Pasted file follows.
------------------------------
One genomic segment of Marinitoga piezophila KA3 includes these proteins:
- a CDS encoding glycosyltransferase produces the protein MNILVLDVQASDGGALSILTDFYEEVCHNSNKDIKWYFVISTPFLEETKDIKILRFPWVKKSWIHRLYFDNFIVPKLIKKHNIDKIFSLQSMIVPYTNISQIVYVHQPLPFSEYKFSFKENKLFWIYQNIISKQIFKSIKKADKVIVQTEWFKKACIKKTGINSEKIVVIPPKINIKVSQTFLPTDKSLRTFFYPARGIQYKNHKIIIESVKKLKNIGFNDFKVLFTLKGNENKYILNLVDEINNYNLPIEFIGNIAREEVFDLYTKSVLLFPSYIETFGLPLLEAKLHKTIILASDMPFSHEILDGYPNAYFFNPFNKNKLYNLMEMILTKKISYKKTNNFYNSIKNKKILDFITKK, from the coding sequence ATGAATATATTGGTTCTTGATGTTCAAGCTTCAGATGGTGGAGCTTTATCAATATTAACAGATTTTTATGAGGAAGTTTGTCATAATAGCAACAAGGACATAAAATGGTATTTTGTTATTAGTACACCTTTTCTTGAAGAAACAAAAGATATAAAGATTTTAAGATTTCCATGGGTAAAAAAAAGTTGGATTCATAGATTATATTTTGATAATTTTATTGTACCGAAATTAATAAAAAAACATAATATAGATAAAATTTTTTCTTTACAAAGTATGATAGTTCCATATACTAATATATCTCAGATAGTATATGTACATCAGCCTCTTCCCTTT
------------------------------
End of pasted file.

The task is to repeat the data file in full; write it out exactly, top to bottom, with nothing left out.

One genomic segment of Marinitoga piezophila KA3 includes these proteins:
- a CDS encoding glycosyltransferase produces the protein MNILVLDVQASDGGALSILTDFYEEVCHNSNKDIKWYFVISTPFLEETKDIKILRFPWVKKSWIHRLYFDNFIVPKLIKKHNIDKIFSLQSMIVPYTNISQIVYVHQPLPFSEYKFSFKENKLFWIYQNIISKQIFKSIKKADKVIVQTEWFKKACIKKTGINSEKIVVIPPKINIKVSQTFLPTDKSLRTFFYPARGIQYKNHKIIIESVKKLKNIGFNDFKVLFTLKGNENKYILNLVDEINNYNLPIEFIGNIAREEVFDLYTKSVLLFPSYIETFGLPLLEAKLHKTIILASDMPFSHEILDGYPNAYFFNPFNKNKLYNLMEMILTKKISYKKTNNFYNSIKNKKILDFITKK, from the coding sequence ATGAATATATTGGTTCTTGATGTTCAAGCTTCAGATGGTGGAGCTTTATCAATATTAACAGATTTTTATGAGGAAGTTTGTCATAATAGCAACAAGGACATAAAATGGTATTTTGTTATTAGTACACCTTTTCTTGAAGAAACAAAAGATATAAAGATTTTAAGATTTCCATGGGTAAAAAAAAGTTGGATTCATAGATTATATTTTGATAATTTTATTGTACCGAAATTAATAAAAAAACATAATATAGATAAAATTTTTTCTTTACAAAGTATGATAGTTCCATATACTAATATATCTCAGATAGTATATGTACATCAGCCTCTTCCCTTT